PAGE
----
OLD PHOTOS of JAPAN, a photo blog of Japan in the Meiji, Taisho and Showa periods

Old Photos of Japan
shows photos of Japan between the 1860s and 1930s. In 1854, Japan opened its doors to the outside world for the first time in more than 200 years. It set in motion a truly astounding transformation. As fate would have it, photography had just been invented. As the old country vanished and a new one was born, daring photographers took photos. Discover what life was like with their rare and precious photographs of old Japan.

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1930s • Woman with Modern Hairdo

Young Japanese Woman
Young Japanese Woman in Harajuku, Tokyo
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A confident young Japanese woman in modern dress and hairdo during the early Showa Period (1926-1989). Japanese women first started to experiment with Western fashion during the Meiji Period (1868-1912). By the 1920s, the trendy moga (modern girl) sporting the latest Western fashion and short fashionable hairstyles, had made her entry. (Inset shows current Japanese hairstyle).

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Kobe 1910s • Hyogo Kencho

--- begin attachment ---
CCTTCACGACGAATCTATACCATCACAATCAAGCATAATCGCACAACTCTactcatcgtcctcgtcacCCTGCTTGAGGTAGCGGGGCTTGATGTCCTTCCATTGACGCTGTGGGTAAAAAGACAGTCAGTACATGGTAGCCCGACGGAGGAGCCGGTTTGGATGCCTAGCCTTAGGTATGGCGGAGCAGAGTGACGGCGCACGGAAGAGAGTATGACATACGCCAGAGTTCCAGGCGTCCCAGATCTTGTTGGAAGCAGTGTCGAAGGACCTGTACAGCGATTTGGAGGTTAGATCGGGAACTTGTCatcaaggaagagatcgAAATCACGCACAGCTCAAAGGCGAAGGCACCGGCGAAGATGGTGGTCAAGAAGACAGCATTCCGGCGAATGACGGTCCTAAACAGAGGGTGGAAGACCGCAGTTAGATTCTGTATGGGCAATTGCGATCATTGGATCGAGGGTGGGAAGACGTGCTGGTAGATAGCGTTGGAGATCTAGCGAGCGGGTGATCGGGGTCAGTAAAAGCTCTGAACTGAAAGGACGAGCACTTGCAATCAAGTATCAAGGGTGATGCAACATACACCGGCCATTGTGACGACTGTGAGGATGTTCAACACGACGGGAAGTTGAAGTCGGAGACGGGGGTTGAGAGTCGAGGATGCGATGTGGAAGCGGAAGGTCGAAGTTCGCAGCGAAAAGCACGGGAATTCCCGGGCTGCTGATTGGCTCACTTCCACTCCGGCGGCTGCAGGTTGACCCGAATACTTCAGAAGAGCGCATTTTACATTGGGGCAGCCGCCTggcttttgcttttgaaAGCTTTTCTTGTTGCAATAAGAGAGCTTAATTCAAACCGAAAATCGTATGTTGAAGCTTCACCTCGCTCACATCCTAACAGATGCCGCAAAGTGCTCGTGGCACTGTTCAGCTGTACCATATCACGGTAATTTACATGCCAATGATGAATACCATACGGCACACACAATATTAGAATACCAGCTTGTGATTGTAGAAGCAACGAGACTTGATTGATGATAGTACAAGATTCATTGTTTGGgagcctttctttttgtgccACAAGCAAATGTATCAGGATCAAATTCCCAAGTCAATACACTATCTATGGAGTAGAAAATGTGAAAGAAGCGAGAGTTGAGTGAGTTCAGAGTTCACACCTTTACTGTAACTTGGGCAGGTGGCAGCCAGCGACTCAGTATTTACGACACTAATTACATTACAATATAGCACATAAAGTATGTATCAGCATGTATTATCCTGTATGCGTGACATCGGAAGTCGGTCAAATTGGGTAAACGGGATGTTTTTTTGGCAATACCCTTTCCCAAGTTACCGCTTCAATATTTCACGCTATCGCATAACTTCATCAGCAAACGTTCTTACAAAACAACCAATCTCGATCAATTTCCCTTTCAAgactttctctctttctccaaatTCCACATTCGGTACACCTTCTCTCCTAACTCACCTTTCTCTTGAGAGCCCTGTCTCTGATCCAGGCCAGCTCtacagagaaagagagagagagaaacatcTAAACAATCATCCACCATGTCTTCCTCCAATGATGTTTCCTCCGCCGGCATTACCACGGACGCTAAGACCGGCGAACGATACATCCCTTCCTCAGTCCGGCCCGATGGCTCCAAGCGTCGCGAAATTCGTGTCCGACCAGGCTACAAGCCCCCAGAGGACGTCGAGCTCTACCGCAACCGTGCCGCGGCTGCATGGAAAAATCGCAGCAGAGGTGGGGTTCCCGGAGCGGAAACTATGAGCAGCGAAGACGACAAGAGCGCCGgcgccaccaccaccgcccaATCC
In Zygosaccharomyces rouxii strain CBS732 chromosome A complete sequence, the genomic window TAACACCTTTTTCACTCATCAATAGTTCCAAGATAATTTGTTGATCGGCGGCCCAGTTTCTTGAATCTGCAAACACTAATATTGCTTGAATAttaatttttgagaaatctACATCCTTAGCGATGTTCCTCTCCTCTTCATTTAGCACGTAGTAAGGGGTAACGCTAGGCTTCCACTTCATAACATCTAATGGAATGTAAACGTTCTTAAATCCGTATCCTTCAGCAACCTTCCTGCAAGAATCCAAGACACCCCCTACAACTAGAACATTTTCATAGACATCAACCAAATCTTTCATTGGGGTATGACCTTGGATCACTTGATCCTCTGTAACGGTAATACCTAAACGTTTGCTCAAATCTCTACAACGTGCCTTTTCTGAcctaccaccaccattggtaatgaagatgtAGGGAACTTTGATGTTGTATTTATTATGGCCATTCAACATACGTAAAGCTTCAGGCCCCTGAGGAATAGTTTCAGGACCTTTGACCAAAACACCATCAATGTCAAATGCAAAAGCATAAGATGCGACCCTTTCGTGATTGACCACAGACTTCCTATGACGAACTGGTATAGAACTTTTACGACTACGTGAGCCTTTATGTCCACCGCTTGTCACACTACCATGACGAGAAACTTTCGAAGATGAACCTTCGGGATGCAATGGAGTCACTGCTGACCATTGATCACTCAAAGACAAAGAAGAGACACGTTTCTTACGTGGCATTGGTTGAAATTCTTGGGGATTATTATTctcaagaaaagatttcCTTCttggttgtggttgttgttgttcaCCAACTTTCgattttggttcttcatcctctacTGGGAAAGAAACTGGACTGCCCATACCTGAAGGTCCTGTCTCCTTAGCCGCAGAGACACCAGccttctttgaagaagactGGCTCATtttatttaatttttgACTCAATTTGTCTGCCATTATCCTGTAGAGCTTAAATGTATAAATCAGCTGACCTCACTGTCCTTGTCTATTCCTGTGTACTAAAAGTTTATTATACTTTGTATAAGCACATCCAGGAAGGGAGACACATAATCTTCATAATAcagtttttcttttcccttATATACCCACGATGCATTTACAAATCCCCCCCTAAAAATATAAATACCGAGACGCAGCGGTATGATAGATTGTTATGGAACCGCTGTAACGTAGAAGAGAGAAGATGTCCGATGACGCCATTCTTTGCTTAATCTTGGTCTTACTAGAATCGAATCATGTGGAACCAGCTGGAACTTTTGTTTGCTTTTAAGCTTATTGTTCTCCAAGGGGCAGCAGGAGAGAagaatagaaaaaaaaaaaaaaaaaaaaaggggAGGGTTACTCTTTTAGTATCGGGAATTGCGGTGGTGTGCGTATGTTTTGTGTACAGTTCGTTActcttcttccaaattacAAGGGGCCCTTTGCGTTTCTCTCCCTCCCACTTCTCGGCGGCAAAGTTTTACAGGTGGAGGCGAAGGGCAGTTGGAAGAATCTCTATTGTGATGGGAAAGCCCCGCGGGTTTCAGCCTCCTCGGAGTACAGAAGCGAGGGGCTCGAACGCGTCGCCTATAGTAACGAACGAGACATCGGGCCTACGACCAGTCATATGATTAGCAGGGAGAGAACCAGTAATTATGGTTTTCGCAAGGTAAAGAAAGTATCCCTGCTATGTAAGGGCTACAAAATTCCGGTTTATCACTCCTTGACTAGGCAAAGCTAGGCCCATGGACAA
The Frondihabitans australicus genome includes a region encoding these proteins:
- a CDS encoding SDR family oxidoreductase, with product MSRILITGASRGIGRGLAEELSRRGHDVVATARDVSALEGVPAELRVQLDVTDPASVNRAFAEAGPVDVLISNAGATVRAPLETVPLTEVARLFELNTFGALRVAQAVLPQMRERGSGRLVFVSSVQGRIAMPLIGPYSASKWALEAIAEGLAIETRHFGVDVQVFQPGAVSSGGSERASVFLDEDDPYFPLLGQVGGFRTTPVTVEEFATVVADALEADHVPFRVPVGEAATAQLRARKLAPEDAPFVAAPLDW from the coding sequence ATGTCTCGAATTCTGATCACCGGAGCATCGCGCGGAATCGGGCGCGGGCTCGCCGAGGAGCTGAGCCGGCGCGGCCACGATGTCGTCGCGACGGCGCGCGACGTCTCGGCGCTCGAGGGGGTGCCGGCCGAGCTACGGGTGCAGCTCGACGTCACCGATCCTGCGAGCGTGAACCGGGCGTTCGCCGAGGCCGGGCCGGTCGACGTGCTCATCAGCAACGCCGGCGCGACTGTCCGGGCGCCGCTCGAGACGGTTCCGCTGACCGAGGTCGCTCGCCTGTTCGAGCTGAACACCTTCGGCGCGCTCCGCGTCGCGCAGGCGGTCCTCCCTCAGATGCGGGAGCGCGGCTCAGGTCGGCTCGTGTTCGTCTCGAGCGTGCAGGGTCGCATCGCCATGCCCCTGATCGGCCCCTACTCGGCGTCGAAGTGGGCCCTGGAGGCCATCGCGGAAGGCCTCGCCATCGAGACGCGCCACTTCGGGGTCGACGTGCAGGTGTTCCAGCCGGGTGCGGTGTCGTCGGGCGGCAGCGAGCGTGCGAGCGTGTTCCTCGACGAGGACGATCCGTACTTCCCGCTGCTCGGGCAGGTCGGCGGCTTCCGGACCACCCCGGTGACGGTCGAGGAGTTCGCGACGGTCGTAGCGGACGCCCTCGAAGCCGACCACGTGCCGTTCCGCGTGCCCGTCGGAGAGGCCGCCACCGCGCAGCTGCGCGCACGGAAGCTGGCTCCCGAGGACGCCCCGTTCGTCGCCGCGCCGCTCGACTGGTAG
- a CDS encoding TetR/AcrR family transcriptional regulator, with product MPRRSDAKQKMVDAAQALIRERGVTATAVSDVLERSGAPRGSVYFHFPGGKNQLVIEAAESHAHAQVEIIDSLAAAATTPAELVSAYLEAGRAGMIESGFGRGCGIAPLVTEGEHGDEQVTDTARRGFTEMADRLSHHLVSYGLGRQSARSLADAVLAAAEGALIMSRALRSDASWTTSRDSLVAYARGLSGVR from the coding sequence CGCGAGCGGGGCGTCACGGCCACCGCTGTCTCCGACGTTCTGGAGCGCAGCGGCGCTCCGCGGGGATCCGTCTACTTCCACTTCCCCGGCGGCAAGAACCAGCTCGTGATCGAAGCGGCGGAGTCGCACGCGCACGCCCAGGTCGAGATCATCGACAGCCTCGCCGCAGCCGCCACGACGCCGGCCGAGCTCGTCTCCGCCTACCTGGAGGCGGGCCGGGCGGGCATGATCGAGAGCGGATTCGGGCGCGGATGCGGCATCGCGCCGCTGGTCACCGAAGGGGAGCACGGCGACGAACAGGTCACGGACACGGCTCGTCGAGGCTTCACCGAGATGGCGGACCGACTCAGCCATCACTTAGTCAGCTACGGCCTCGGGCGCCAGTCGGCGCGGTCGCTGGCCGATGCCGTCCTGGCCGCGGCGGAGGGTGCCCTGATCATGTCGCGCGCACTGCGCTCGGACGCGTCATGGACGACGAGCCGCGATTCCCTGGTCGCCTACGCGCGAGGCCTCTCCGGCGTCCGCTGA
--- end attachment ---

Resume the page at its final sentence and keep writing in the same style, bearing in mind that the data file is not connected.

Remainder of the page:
Hyogo Kencho
Hyogo House
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Two jinrikisha (rickshaw) pullers stand in front of Hyogo Kencho, the building for the Prefectural Government of Hyogo in Kobe, capital of Hyogo Prefecture. Hyogo Port was among the first ports to open for trade with Western countries and it soon embraced everything Western. The city boasted countless Western style buildings, among which Hyogo Prefectural Office.

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Osaka 1930s • Nakanoshima Park

Nakanoshima, Osaka

Opened in 1891 (Meiji 24), Nakanoshima Park was Osaka’s very first public park. It was built on Nakanoshima, a small stretch of land that divided the old Yodo River into the Dojima River and the Tosabori River. During the Edo Period the banks of these two rivers were lined with Kurayashiki, the warehouses and residences of samurai who sold goods from their domains in Osaka. But by the end of the 19th century, the area was quickly shedding its Edo face and Nakanoshima became the focus of Osaka’s modernization.

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Hiroshima 1920s • Shintenchi

Shintenchi, Hiroshima

Until the end of WWII, Shintenchi was Hiroshima’s most energetic entertainment quarter and for a long time its most prosperous district. The area was developed by Shintenchi Co. in 1921 when it built three big theaters and many shops at the east end of Hondori. It was enlarged with East Shintenchi in 1927, which stretched from Yagembori to the edge of Nagarekawa.

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